Multilimb Coordination
The ability to coordinate two or more limbs (for example, two arms, two legs, or one leg and one arm) while sitting, standing, or lying down. It does not involve performing the activities while the whole body is in motion.
Depth Perception
The ability to judge which of several objects is closer or farther away from you, or to judge the distance between you and an object.
Wrist-Finger Speed
The ability to make fast, simple, repeated movements of the fingers, hands, and wrists.
Explosive Strength
The ability to use short bursts of muscle force to propel oneself (as in jumping or sprinting), or to throw an object.
Stamina
The ability to exert yourself physically over long periods of time without getting winded or out of breath.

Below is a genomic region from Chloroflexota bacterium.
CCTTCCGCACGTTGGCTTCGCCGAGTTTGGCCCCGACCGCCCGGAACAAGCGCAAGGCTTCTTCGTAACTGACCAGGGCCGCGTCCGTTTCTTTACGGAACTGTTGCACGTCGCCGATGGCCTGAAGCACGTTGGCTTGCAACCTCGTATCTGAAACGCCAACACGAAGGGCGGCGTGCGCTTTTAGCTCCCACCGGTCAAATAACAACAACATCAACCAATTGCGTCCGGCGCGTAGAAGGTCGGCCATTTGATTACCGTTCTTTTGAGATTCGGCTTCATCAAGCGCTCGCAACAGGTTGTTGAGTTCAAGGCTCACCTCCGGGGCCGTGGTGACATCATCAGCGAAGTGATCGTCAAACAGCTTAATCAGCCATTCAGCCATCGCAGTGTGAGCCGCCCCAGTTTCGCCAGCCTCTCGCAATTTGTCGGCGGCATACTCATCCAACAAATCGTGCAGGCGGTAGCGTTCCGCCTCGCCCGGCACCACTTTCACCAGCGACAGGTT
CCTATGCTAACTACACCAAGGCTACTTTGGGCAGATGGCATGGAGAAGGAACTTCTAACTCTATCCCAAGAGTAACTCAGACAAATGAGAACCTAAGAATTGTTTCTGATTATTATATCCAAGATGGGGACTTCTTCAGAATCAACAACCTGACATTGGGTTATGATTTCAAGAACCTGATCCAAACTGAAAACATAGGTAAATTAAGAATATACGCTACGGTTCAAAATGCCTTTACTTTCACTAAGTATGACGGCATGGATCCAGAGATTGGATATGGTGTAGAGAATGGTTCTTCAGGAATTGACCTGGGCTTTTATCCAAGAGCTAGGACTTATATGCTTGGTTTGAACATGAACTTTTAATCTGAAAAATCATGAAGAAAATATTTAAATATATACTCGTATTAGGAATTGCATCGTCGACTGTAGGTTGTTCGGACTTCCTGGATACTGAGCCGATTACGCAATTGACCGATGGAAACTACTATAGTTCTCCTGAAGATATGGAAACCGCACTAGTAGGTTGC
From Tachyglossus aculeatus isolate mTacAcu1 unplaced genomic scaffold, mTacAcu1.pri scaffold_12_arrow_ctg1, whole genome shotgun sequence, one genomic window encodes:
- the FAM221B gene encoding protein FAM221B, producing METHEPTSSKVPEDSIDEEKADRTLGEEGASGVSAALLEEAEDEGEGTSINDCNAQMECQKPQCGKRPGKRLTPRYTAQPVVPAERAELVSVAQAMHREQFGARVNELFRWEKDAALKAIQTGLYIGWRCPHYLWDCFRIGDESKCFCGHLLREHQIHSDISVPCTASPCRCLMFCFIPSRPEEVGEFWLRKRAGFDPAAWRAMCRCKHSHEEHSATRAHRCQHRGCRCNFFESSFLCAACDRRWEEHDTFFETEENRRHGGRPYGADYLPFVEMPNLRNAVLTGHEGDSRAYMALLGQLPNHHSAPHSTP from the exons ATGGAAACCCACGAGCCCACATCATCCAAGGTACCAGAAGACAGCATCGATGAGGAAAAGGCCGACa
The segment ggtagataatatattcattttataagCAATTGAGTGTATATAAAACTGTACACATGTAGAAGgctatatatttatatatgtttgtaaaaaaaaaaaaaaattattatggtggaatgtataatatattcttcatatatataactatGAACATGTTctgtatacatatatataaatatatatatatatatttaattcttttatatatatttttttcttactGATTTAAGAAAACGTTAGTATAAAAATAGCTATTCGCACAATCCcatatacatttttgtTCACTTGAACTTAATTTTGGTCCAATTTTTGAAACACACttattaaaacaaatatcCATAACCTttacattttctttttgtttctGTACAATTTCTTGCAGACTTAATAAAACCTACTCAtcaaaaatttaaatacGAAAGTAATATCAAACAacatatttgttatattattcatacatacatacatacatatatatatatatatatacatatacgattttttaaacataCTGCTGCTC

Extent Flexibility
The ability to bend, stretch, twist, or reach with your body, arms, and/or legs.
Static Strength
The ability to exert maximum muscle force to lift, push, pull, or carry objects.
Dynamic Strength
The ability to exert muscle force repeatedly or continuously over time. This involves muscular endurance and resistance to muscle fatigue.
Sound Localization
The ability to tell the direction from which a sound originated.

Interests

Conventional
Conventional occupations frequently involve following set procedures and routines. These occupations can include working with data and details more than with ideas. Usually there is a clear line of authority to follow.
Enterprising
Enterprising occupations frequently involve starting up and carrying out projects. These occupations can involve leading people and making many decisions. Sometimes they require risk taking and often deal with business.
Social
Social occupations frequently involve working with, communicating with, and teaching people. These occupations often involve helping or providing service to others.
Realistic